A security flaw in Wi-Fi Protected Access II (WPA2) — a protocol that secures almost all modern, protected Wi-Fi networks — was discovered recently. Hackers can potentially gain access to encrypted information using a key reinstallation attack (KRACK).
Any organization or individual that uses Wi-Fi is at risk for an attack, and hackers can use the KRACK method to steal sensitive information like credit card numbers, passwords, chat messages, emails, photos, and most data stored or transmitted online.
What’s particularly troubling about this cyber threat is that it’s not tied to a specific machine or software and is more so a flaw in how WPA2 was originally designed.
Essentially, all a hacker needs to do to access your protected information is to be near your Wi-Fi access point and execute a script that tricks a system into bypassing the security.
Not only does this allow cyber criminals to eavesdrop on network traffic, but they can also infect connected machines with malware.
It’s likely that KRACK can be used against a number of devices, including Android, Linux, Windows, and macOS.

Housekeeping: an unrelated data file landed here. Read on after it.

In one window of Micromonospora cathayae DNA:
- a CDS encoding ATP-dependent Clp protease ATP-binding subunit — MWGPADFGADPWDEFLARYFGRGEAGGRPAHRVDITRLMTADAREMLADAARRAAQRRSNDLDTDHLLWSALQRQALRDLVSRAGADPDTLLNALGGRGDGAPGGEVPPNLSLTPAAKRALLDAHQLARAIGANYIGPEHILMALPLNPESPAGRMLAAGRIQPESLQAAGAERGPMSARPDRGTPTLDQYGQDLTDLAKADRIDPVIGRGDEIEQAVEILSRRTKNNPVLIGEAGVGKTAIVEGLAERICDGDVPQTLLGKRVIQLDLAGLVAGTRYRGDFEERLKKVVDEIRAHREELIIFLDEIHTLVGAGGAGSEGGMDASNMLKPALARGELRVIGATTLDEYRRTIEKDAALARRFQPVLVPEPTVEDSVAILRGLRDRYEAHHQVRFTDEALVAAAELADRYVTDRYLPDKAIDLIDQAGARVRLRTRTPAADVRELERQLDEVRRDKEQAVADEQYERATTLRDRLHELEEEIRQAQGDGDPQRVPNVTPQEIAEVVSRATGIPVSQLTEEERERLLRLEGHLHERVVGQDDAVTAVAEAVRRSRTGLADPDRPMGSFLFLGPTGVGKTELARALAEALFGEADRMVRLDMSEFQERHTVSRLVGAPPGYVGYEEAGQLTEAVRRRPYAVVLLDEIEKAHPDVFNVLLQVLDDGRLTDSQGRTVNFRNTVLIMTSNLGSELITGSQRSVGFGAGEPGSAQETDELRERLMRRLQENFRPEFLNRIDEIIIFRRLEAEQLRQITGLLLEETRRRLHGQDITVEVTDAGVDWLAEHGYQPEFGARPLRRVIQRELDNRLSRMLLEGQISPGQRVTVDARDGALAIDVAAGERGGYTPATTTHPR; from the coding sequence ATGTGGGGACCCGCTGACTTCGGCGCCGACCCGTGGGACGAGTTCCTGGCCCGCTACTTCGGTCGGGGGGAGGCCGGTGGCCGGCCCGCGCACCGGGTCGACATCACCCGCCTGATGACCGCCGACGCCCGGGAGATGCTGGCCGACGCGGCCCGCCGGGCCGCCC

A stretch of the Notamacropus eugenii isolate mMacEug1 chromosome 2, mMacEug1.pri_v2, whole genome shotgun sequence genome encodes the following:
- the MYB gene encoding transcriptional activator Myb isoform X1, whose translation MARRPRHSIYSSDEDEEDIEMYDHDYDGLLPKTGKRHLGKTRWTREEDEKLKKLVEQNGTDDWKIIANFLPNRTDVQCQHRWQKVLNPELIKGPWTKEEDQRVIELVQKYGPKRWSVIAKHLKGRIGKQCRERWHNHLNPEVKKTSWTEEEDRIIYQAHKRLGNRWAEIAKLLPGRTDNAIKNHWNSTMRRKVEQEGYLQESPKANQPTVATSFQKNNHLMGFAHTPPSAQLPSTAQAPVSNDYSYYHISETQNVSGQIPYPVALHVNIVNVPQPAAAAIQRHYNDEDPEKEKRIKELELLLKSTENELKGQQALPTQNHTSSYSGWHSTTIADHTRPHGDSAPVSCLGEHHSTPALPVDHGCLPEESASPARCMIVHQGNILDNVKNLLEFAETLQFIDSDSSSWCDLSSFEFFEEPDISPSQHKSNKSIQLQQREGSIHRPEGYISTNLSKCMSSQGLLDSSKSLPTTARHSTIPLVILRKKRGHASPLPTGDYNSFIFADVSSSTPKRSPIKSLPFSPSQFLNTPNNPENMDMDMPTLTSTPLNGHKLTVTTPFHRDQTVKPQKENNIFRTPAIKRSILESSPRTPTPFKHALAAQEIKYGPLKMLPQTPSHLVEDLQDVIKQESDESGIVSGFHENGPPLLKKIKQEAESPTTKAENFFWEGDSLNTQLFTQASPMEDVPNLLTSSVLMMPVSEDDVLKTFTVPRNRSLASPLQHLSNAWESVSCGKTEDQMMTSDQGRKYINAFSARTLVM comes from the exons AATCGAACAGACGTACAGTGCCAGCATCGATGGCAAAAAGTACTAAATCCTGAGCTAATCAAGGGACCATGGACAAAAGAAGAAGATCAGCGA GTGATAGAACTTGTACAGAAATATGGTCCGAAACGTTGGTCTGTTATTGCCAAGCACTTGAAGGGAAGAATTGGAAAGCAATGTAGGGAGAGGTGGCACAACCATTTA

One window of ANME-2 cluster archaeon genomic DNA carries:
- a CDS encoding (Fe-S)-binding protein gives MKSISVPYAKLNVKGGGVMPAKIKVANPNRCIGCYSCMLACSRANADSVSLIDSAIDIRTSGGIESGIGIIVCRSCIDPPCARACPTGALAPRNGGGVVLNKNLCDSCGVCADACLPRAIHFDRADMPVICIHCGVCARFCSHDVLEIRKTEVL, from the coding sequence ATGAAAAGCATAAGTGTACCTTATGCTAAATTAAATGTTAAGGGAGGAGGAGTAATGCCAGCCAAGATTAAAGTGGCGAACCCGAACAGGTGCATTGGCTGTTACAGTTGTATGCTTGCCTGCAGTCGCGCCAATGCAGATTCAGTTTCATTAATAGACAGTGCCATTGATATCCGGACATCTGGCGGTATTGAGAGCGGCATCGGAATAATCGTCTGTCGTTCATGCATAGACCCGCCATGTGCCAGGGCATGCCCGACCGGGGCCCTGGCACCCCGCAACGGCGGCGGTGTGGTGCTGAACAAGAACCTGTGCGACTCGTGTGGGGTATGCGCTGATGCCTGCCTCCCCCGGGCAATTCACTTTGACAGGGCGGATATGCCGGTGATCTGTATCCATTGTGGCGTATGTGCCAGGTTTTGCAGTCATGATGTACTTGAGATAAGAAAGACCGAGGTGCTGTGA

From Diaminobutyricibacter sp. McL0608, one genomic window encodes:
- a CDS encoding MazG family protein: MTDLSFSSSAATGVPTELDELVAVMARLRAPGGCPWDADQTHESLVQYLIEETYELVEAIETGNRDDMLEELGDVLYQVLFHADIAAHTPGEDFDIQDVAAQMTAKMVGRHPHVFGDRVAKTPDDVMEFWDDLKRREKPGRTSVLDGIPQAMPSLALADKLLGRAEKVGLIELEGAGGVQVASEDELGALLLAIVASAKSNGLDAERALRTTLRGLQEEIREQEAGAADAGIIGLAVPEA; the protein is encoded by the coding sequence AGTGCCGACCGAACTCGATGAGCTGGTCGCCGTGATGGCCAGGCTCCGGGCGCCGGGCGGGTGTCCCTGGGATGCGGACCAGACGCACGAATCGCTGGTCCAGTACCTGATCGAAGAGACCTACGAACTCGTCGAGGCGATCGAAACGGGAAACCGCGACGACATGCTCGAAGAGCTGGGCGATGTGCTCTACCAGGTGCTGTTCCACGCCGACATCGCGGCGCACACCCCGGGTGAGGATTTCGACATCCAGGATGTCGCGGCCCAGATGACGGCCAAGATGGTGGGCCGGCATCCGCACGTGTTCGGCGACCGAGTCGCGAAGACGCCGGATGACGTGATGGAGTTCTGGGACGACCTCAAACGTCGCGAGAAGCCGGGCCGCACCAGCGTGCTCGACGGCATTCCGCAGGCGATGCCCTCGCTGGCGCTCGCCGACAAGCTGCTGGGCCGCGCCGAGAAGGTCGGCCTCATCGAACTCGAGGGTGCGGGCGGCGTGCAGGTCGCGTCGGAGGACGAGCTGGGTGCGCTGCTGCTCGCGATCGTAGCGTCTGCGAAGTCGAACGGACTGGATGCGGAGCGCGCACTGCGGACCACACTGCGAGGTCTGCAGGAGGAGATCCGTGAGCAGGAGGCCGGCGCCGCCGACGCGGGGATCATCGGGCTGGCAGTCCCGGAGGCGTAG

Thankfully, KRACK can be controlled with patches, and it’s possible your network may already be fixed.
However, there are still a number of precautions businesses and individuals should take, including the following:
- Update all laptops, smartphones, smartwatches and other devices that connected to Wi-Fi.
- Be cautious about using any hardware that has not yet been patched, as any information stored or transmitted on that device could be compromised.
- Contact your internet service provider to determine if you need to update your network.
To read the original findings on KRACK, visit scrivens.ca/krack. Scrivens will continue to provide updates on this story as necessary.